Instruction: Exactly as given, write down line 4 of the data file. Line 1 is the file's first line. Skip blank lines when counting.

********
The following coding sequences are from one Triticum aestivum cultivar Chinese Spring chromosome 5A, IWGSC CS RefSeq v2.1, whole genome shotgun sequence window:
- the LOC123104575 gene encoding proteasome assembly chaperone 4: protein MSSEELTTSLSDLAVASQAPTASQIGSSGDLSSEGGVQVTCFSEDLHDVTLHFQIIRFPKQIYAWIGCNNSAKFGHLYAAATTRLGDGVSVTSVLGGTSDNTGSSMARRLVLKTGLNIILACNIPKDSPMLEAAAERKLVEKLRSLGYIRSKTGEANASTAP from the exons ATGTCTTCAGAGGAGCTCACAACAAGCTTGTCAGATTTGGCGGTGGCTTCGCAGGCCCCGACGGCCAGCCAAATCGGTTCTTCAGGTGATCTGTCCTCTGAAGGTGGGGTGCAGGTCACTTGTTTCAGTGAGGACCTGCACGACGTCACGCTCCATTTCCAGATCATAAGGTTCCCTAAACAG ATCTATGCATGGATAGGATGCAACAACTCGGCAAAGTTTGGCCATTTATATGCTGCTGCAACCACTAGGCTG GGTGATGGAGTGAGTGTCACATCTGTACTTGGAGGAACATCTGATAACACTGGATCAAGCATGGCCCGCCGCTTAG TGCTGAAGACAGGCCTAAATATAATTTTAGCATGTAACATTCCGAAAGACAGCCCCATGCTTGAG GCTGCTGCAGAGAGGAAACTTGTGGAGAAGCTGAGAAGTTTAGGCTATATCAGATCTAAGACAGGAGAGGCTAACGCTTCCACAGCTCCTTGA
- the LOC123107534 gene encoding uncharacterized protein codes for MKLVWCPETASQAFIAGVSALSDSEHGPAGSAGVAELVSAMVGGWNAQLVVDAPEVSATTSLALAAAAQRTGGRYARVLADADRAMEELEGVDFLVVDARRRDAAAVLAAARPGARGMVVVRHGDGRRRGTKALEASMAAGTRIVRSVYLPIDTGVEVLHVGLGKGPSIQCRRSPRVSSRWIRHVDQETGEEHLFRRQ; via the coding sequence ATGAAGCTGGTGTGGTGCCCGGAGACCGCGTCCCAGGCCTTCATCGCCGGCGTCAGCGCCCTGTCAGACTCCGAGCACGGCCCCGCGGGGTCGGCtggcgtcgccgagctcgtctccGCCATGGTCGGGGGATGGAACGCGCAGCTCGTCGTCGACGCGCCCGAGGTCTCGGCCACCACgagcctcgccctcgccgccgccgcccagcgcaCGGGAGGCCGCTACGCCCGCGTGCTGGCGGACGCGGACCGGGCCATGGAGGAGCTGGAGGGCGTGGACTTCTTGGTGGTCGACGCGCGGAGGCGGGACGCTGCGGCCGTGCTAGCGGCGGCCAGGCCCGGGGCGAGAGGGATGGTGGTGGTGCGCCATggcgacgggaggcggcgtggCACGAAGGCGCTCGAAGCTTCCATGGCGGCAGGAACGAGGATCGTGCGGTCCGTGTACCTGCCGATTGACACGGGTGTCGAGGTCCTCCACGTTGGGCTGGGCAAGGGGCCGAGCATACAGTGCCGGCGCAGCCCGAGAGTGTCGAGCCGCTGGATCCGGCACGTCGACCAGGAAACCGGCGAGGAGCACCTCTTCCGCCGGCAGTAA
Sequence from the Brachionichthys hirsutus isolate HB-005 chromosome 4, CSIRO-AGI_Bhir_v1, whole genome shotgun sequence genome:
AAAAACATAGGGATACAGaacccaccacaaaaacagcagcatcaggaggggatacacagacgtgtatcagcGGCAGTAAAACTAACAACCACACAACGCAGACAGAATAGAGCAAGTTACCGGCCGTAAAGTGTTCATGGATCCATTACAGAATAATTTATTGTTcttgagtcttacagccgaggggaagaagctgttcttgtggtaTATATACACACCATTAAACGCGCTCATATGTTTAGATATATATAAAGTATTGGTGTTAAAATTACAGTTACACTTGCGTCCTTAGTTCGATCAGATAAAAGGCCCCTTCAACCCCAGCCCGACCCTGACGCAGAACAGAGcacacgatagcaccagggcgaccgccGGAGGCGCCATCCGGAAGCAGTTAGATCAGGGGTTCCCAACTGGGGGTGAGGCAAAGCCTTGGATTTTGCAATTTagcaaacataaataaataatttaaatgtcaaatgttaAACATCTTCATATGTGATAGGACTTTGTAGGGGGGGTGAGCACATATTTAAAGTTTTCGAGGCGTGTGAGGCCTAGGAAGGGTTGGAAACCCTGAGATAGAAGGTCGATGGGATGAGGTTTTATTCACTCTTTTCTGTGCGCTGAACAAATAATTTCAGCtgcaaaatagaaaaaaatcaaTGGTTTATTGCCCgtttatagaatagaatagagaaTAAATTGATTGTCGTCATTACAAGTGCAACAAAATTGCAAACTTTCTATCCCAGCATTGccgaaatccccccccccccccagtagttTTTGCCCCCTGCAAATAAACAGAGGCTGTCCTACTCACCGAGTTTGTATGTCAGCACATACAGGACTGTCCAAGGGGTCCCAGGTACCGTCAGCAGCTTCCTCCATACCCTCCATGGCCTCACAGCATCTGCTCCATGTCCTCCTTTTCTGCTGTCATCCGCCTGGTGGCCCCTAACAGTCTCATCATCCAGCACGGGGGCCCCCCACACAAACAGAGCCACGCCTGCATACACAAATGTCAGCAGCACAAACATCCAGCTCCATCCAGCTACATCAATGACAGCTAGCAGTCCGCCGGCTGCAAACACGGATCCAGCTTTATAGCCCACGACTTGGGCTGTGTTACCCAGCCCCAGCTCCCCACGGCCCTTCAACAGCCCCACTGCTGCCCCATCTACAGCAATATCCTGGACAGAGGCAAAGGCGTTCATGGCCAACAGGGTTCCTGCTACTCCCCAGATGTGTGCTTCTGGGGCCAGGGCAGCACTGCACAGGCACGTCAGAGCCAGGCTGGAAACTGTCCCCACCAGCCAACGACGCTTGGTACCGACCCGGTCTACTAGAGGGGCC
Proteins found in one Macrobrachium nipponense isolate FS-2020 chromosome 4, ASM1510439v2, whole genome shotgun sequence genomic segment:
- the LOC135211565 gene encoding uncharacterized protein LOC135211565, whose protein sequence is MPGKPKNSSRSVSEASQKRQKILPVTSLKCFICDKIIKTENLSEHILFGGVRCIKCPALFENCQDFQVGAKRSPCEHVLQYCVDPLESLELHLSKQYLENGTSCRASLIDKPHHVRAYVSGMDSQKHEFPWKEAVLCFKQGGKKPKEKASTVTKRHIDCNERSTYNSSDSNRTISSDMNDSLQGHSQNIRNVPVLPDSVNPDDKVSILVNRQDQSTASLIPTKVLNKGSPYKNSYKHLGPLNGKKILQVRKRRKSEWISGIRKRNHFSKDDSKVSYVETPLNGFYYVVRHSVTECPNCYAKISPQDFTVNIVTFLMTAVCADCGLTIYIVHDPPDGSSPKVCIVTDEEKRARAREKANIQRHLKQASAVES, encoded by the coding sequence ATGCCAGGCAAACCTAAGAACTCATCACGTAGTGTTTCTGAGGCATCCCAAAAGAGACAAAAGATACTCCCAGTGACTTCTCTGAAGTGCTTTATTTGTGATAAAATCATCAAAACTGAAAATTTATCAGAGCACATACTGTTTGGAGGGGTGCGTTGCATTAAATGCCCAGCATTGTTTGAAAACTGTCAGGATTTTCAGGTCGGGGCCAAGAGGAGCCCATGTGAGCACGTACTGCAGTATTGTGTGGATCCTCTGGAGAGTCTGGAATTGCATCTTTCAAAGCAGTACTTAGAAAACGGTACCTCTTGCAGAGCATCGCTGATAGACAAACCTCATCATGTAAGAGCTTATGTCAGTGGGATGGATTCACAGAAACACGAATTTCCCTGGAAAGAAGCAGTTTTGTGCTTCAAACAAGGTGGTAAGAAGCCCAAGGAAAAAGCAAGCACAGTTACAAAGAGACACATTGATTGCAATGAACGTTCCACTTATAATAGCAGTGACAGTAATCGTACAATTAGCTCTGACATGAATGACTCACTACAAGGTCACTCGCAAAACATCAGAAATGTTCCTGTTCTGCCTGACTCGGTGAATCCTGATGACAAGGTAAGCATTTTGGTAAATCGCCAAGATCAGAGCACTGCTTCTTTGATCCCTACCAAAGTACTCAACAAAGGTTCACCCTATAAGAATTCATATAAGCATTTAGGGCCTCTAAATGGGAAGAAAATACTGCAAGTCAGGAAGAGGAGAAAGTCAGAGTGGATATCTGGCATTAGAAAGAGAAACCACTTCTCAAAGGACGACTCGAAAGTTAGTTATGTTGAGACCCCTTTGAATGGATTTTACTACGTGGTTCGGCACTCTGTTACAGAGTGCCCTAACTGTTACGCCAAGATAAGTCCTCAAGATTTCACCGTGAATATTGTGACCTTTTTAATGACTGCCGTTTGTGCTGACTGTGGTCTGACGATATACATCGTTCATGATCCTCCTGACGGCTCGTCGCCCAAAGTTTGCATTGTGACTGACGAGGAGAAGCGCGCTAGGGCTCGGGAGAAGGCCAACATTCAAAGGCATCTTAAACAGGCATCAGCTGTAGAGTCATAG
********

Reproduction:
Sequence from the Brachionichthys hirsutus isolate HB-005 chromosome 4, CSIRO-AGI_Bhir_v1, whole genome shotgun sequence genome: